OPINION

Opinion: Now Is Not The Time To Play Games With Spectrum

** FOR USE MONDAY, DEC. 28 AND THEREAFTER ** FILE - In this May 13, 2009, file photo, Jonathan Hutcheson works on his laptop as his iPhone lays beside it at a coffee shop in Columbia, Mo. Wireless phone companies fear they're in danger of running out of room within the spectrum of wireless frequencies, so they want the government to give them bigger slices of airwaves _ even if other users have to give up rights to theirs. (AP Photo/L.G. Patterson, File)

** FOR USE MONDAY, DEC. 28 AND THEREAFTER ** FILE - In this May 13, 2009, file photo, Jonathan Hutcheson works on his laptop as his iPhone lays beside it at a coffee shop in Columbia, Mo. Wireless phone companies fear they're in danger of running out of room within the spectrum of wireless frequencies, so they want the government to give them bigger slices of airwaves _ even if other users have to give up rights to theirs. (AP Photo/L.G. Patterson, File)  (AP)

The Federal Communications Commission is expected to formally establish rules on May 15 for the long-awaited broadcast incentive auction – a process by which television broadcasters will voluntarily sell spectrum that wireless providers are eager to bid on. Initial reports from the FCC are troubling and could jeopardize the entire success of the auction.

As the FCC makes important decisions regarding the upcoming spectrum auction, they should have one goal in mind: freeing up more spectrum for commercial use by ensuring a successful auction.

- Mario H. Lopez

Spectrum auctions may be the last thing that most Americans worry about, but the issue impacts us all. Spectrum is the lifeblood of our modern, connected way of life. All wireless communications signals – television and radio broadcasts, wireless phone calls, and GPS devices in cars – move in space via spectrum. It’s a finite resource – meaning there is only so much of it – and the wireless industry currently only has roughly 16 percent of the spectrum suitable for mobile broadband.

The incentive auction will be complex, but it will be successful if left to market forces. On the front end, broadcast television owners require certainty to voluntarily sell their spectrum to wireless carriers.   

But the entire auction hinges on strong broadcaster participation and aggressive bidding by the carriers – facts seemingly lost by the FCC as it is poised to propose auction rules to help two big competitors at the expense of consumers. Sprint and T-Mobile have incessantly lobbied the FCC for special rules to help them buy spectrum at rates below its market value by limiting the ability of other mobile carriers to compete in the auction. The effects of such a scenario – a very real, possible outcome from the May 15 FCC meeting – could be detrimental to American innovation, reducing the American debt, and perhaps ensuring quality and reliable access to high-speed Internet for American consumers.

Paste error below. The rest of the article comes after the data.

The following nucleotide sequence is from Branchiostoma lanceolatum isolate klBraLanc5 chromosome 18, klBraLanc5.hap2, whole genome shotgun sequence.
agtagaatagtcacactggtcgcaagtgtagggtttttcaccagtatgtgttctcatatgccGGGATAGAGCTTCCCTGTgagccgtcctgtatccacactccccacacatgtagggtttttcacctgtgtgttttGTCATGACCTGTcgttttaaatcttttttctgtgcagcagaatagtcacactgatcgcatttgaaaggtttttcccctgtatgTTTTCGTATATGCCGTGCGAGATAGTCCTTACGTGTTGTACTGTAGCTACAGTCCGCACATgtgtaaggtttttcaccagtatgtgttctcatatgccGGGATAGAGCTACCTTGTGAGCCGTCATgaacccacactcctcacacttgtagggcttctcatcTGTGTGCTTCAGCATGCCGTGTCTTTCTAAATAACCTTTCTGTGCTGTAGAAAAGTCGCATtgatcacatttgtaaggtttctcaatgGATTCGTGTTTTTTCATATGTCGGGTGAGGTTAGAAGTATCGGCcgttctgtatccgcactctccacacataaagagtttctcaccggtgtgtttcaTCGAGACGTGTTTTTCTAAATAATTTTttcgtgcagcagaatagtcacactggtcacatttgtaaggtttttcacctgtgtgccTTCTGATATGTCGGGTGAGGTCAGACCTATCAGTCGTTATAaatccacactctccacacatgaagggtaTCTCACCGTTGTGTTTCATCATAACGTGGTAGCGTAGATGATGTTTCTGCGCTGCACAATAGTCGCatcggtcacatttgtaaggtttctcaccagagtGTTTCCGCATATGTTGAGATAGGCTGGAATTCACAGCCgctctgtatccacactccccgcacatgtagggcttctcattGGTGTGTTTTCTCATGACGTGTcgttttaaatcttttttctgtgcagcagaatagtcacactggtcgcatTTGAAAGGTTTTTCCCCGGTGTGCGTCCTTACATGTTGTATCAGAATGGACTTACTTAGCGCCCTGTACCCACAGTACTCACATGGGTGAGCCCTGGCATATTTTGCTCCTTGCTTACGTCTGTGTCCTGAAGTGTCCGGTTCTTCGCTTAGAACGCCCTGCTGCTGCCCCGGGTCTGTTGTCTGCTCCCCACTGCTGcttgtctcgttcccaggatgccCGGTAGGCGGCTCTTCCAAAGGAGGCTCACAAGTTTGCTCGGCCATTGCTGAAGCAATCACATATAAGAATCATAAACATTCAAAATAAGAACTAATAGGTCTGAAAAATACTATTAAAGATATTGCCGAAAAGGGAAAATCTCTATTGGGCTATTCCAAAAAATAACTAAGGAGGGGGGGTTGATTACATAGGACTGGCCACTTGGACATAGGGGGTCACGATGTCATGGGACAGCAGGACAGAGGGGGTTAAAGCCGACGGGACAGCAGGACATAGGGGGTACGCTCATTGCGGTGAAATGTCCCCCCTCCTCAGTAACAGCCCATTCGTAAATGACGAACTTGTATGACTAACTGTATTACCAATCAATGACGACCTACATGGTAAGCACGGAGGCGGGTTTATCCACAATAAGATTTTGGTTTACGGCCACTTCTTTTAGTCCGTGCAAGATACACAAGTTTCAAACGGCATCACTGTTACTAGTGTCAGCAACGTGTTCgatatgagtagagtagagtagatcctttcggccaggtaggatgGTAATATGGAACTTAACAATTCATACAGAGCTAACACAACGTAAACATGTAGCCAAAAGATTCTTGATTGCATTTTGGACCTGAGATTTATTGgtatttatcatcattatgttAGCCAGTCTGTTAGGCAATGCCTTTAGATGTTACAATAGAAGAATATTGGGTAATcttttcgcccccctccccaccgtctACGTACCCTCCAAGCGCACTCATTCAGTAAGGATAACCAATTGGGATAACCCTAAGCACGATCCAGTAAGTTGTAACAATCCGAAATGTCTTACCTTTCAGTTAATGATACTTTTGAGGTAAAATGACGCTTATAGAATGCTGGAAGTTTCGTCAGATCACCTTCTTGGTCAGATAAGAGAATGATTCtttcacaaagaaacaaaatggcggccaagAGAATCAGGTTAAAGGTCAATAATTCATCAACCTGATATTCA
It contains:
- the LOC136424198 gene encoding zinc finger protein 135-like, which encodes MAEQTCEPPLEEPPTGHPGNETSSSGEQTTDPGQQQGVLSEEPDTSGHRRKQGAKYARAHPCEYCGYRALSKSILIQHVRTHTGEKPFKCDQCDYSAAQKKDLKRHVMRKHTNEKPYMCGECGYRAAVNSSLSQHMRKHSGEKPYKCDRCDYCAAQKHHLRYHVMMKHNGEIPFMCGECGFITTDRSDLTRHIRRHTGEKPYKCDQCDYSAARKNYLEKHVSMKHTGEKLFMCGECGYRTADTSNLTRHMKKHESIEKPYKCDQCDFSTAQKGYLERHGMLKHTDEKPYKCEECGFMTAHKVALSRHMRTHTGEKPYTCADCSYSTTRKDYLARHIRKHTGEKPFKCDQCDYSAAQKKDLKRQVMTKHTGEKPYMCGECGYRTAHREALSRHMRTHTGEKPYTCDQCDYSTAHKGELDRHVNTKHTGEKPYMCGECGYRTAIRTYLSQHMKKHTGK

The reliability and quality of Internet services is now a vital issue for the 21st century economy, and is a principal factor in improving upward mobility in underserved communities.  American Hispanics, for example, are very dependent on mobile devices for Internet access.

According to a ComScore study, Hispanic adoption of smartphones increased from 43 percent to 57 percent, whereas smartphone adoption among the general population increased from 36 percent to 46 percent. And as recent data from Pew shows, 76 percent of Hispanics are more likely to use their mobile devices to go online. Research shows that these smartphones are used as the primary vehicle to reach the Internet, made possible with spectrum.

In turn, Hispanics gain access to civic, social, and entertainment content, as well as remote education, healthcare, and job hunting and training services. But without more spectrum, progress certainly could sputter. So as demand for spectrum rises, Washington must recognize this growing trend and to support it – not meet the outlandish demands of some to rig the game in their favor. More spectrum is more spectrum – period – and limiting participation in the incentive auction does not make sense when we need more of it for those relying on mobile broadband for vital services.

Unlike many policy topics in Washington, this is not a partisan issue. Most recently, nearly 80 House Democrats sent a letter to FCC Chairman Tom Wheeler calling for maximum participation in the spectrum auction. “Inviting as many bidders as possible to compete in an open and fair auction on equal terms will allow for the full market price for spectrum to be realized and, in turn, lead to higher compensation to incent greater broadcaster participation resulting in more spectrum for the auction,” the letter reads.

Indeed, Democrats and Republicans alike realize that without more available spectrum in the long run, consumers could face network slowdowns, choppy service, and eventually degraded data and call quality. As the FCC makes important decisions regarding the upcoming spectrum auction, they should have one goal in mind: freeing up more spectrum for commercial use by ensuring a successful auction. Now is not the time to put the success of the incentive auctions at risk with rules and restrictions that will scare away broadcasters and limit bidders.   

Mario H. Lopez is President of the Hispanic Leadership Fund, a national advocacy organization that promotes liberty, opportunity and prosperity.

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